Attached please find the abstract for this month’s seminar in the SOCAAR seminar series.
The video and summary of last month’s seminar “Towards a mechanistic understanding of particulate
matter redox cycling at the molecular level by Rob McWhinney, is now posted at:
We will also record and post this month’s seminar:
Pollution induced airway inflammation and dysfunction -
what studies in lung transplantation can teach us
Dr. Yasushi Matsuda
Research Fellow and Lung Transplant Clinical Fellow,
Latner Thoracic Surgery,
University Health Network
Dr. Chung-Wai Chow
Division of Respiratory and Multi-Organ Transplant Programme
Toronto General Hospital
Lung transplantation is the only viable option for end stage lung diseases. However, chronic rejection is
more common in lung transplant patients than most other types of solid organ transplantation. It is the
main obstacle to long term survival. Manifesting as bronchiolitis obliterans syndrome with obliteration of
the airway lumen, it occurs in 50% of patients by year 5 and in 75% by year 10. Susceptibility of lung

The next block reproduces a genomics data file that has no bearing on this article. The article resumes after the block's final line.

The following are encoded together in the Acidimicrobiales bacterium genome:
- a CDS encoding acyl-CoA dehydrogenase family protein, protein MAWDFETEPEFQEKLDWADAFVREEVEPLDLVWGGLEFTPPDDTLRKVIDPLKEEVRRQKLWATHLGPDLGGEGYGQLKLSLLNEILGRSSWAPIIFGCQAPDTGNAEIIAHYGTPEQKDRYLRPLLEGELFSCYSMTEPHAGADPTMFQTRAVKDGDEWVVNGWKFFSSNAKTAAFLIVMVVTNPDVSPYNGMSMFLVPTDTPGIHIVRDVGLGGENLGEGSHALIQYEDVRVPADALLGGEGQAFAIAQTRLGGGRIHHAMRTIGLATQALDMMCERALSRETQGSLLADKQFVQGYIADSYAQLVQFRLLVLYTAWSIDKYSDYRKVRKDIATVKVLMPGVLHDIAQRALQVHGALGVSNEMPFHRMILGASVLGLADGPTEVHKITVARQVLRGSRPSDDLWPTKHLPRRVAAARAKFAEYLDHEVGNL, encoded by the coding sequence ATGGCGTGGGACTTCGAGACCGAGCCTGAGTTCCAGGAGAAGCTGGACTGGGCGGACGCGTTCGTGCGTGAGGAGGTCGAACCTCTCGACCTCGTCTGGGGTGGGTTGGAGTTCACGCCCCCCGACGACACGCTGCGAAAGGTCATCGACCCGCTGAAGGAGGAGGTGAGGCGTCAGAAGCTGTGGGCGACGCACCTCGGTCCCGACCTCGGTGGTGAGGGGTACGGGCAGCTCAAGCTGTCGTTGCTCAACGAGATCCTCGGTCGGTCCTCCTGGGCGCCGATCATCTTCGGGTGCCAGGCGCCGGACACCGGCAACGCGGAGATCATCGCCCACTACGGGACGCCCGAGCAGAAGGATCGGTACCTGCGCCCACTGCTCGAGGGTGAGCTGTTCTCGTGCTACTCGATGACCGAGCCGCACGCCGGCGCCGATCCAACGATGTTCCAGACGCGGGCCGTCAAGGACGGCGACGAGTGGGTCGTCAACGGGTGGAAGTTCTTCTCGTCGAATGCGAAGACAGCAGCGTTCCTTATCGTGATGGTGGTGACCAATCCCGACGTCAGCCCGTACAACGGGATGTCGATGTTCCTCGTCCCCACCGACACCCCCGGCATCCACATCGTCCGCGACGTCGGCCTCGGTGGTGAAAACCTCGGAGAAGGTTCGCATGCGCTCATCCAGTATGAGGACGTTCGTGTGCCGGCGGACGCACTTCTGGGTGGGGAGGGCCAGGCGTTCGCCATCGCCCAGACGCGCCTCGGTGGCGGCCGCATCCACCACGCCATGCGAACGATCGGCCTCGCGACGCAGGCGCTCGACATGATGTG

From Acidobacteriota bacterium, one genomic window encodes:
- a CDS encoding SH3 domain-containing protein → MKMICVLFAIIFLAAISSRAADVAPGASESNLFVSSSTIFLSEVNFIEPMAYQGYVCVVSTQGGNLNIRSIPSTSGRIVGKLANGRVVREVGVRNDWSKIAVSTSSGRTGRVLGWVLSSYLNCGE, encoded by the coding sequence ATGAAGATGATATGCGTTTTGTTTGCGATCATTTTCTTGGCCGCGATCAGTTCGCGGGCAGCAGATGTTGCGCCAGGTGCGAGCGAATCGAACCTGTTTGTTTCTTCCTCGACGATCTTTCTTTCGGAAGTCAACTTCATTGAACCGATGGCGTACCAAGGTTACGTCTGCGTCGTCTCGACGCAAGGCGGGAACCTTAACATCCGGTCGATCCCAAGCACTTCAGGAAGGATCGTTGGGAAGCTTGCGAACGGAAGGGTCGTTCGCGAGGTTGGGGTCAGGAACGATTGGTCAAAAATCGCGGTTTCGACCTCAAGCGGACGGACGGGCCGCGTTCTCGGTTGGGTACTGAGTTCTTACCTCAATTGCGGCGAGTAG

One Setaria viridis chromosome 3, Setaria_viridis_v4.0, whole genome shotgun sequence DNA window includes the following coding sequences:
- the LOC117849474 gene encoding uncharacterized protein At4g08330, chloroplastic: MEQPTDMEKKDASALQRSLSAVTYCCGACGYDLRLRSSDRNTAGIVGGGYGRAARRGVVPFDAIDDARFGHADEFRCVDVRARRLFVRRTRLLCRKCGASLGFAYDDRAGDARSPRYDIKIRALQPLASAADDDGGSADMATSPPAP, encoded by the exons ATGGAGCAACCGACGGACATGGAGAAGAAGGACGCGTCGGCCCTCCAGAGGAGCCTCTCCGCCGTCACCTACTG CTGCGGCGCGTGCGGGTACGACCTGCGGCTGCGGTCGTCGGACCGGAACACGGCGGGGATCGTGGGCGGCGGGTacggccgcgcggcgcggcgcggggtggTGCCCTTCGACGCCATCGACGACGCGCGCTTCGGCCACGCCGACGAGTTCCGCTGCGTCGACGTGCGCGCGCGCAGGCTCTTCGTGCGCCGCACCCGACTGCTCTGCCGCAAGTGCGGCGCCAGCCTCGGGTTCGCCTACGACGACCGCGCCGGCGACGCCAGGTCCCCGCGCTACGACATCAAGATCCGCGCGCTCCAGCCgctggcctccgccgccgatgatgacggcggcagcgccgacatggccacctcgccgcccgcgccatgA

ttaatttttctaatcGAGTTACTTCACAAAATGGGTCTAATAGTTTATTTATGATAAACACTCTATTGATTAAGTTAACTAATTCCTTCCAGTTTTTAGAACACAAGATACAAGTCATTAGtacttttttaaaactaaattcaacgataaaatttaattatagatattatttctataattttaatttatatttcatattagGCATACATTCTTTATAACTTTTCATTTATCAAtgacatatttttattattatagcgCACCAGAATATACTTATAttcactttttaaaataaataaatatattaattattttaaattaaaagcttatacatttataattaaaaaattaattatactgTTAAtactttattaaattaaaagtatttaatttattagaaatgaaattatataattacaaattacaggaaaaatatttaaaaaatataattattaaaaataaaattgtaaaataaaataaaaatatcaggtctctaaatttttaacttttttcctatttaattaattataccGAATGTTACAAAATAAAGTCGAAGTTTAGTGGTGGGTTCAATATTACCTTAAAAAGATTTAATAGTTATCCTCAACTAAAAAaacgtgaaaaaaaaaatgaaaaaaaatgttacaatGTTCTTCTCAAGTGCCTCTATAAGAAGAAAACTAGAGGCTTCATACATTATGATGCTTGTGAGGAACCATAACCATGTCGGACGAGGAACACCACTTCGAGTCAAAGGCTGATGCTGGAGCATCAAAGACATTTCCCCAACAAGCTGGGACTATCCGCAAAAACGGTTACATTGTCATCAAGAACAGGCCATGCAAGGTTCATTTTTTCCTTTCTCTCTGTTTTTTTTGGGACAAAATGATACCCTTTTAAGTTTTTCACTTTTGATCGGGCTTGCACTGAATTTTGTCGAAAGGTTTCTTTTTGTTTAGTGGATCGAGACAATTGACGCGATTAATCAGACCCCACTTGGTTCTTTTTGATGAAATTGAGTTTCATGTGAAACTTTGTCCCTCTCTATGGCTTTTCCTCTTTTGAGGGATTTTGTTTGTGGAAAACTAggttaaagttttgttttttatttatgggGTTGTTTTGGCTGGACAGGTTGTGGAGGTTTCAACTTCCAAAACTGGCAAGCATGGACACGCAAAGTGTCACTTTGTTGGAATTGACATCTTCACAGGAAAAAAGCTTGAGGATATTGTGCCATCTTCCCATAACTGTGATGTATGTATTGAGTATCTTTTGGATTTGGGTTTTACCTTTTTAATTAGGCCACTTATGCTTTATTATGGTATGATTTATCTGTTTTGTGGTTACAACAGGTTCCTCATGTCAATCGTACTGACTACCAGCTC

transplant patients to rejection has been associated with exposure to traffic related air pollution.
Chronic inflammation and abnormal tissue repair are thought to be the common underlying processes
that lead to airway injury observed in chronic rejection. Similar mechanisms have been identified in the
pathogenesis of another chronic airway disease that is adversely affected by pollution, namely asthma.
Recent work by Dr. Chung-Wai Chow's group has identified an enzyme, spleen tyrosine kinase (Syk),
which is critical for regulation of the immune system, to play a key role in modulating airway
inflammation and division/growth of cells. Her group has shown that inhibition of Syk can abrogate
airway hyper-responsiveness to air pollutants in a mouse model of asthma. This seminar will show results
from animal studies that demonstrate how this enzyme is involved in the rejection of transplanted lung
tissue. We will further discuss a novel potential strategy to control chronic rejection using drug
treatment that inhibits Syk.
December 5, 2012, 3 - 4 pm
Wallberg Building, 200 College Street, Room 407